Oh’Really?’s ‘A Thing Or Two About Messing Around With Packet Radio’ is 36-page instructional zine on how to make TCP/IP (‘internet’) connections using walkie-talkies.
It is a persiflage of the O’Reilley series of software manuals, which tend to be about how to do code The Right Way™. This zine, however, takes a different stance and shows one of the easiest and quickest approaches to use this technique from the early eighties using contemporary devices and software.
The manual shows how to wire a cheap Chinese walkie-talkie using custom cabling to the sound card of a laptop. Then how to use software that turns the sound card into a modem and configure it in such a way that it is recognized as a networking device, like your Wi-Fi port. While the technique is very slow (too slow for today’s ad-infested over-jqueried web) it is an interesting way of dissecting the process of establishing a connection and building a network. All the discrete steps of what a network adaptor is and how it fits in a network are discussed and made visible. Aside from packet radio, there is just no other way of establishing network connections across several kilometers distance so cheaply and quickly.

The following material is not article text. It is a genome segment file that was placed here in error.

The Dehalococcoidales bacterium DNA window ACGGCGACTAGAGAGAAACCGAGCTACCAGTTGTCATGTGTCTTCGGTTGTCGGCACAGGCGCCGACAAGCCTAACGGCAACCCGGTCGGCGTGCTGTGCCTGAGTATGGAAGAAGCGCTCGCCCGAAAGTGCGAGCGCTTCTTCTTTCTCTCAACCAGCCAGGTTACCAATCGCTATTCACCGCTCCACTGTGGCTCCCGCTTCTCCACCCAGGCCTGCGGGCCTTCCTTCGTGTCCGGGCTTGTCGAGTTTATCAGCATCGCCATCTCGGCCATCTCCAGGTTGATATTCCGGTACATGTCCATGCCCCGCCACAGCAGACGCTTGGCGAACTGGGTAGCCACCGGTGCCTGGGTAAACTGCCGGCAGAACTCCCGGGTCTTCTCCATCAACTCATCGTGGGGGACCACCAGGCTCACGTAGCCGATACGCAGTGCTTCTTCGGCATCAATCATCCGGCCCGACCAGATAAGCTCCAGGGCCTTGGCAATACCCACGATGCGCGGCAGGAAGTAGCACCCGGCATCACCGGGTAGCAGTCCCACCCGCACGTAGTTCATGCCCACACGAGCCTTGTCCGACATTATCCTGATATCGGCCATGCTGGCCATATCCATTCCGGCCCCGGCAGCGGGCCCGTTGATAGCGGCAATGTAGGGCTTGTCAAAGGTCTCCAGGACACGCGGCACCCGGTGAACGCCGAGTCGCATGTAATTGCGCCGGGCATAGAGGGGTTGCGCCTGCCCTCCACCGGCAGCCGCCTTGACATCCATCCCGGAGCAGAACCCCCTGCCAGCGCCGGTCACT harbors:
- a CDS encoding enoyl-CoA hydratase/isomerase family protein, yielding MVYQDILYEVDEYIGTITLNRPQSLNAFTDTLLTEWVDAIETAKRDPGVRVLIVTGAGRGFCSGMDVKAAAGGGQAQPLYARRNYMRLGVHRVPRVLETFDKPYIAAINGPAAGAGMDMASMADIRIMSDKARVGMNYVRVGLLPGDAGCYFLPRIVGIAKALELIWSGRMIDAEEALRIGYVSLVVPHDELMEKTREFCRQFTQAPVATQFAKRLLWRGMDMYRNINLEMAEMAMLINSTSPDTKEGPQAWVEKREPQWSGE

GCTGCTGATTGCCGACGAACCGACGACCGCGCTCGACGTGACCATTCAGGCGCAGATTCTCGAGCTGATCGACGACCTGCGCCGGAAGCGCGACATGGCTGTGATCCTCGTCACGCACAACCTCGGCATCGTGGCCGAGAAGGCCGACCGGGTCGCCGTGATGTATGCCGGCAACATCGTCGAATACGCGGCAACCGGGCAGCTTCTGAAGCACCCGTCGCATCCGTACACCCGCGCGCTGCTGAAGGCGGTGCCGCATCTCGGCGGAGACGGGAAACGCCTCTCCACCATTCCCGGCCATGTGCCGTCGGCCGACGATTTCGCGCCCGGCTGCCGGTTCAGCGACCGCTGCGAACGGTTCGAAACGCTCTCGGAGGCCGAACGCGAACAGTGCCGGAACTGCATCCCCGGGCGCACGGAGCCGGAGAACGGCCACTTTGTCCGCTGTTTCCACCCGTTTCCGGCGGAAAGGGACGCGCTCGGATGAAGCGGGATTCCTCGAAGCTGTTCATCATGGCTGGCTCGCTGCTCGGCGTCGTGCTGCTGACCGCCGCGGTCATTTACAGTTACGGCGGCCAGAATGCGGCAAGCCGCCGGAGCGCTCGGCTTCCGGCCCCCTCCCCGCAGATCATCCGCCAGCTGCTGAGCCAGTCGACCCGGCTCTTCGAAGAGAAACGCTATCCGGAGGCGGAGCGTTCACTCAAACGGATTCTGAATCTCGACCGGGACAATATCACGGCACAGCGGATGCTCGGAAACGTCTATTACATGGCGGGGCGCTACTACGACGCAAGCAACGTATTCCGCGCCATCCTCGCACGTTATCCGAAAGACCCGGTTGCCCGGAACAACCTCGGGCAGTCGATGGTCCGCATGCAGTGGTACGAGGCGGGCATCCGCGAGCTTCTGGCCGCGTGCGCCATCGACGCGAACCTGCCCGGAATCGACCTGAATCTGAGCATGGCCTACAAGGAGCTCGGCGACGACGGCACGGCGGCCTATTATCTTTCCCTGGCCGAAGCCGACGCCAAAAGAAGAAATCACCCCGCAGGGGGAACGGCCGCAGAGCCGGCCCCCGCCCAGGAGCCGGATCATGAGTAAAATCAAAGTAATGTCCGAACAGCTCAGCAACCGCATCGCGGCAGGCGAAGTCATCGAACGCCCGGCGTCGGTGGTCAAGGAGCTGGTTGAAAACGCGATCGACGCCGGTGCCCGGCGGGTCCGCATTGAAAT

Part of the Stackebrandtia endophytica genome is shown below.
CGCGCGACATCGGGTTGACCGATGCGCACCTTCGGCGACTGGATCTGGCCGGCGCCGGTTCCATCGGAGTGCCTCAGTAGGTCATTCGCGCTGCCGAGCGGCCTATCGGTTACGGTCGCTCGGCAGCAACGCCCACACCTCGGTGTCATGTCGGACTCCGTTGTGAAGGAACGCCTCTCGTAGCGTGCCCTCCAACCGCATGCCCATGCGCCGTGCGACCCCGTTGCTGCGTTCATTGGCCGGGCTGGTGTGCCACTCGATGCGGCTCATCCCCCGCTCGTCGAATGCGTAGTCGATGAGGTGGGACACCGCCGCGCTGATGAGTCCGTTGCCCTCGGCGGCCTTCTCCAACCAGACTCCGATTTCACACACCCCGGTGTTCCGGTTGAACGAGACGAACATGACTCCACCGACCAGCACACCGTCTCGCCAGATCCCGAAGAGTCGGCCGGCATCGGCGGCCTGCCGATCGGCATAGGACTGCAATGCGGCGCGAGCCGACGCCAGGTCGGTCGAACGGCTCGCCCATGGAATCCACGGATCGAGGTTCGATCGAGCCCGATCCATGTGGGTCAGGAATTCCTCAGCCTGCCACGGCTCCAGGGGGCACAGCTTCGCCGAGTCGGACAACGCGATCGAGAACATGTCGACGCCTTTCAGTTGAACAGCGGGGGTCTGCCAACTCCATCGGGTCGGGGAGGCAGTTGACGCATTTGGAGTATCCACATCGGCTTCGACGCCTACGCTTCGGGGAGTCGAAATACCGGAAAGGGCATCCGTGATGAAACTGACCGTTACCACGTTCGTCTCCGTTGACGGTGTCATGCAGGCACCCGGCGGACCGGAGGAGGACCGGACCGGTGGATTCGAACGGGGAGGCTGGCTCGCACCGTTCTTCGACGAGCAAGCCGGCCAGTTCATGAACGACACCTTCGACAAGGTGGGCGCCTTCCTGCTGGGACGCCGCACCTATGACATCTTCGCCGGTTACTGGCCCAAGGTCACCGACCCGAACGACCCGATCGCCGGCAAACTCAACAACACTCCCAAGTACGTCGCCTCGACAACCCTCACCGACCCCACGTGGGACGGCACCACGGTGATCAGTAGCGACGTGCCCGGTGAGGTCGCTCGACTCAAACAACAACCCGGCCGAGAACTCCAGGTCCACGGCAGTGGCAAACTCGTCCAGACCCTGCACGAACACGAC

The zine was released at Radical Networks 2015 as part of the workshop “Packet Radio Networks”.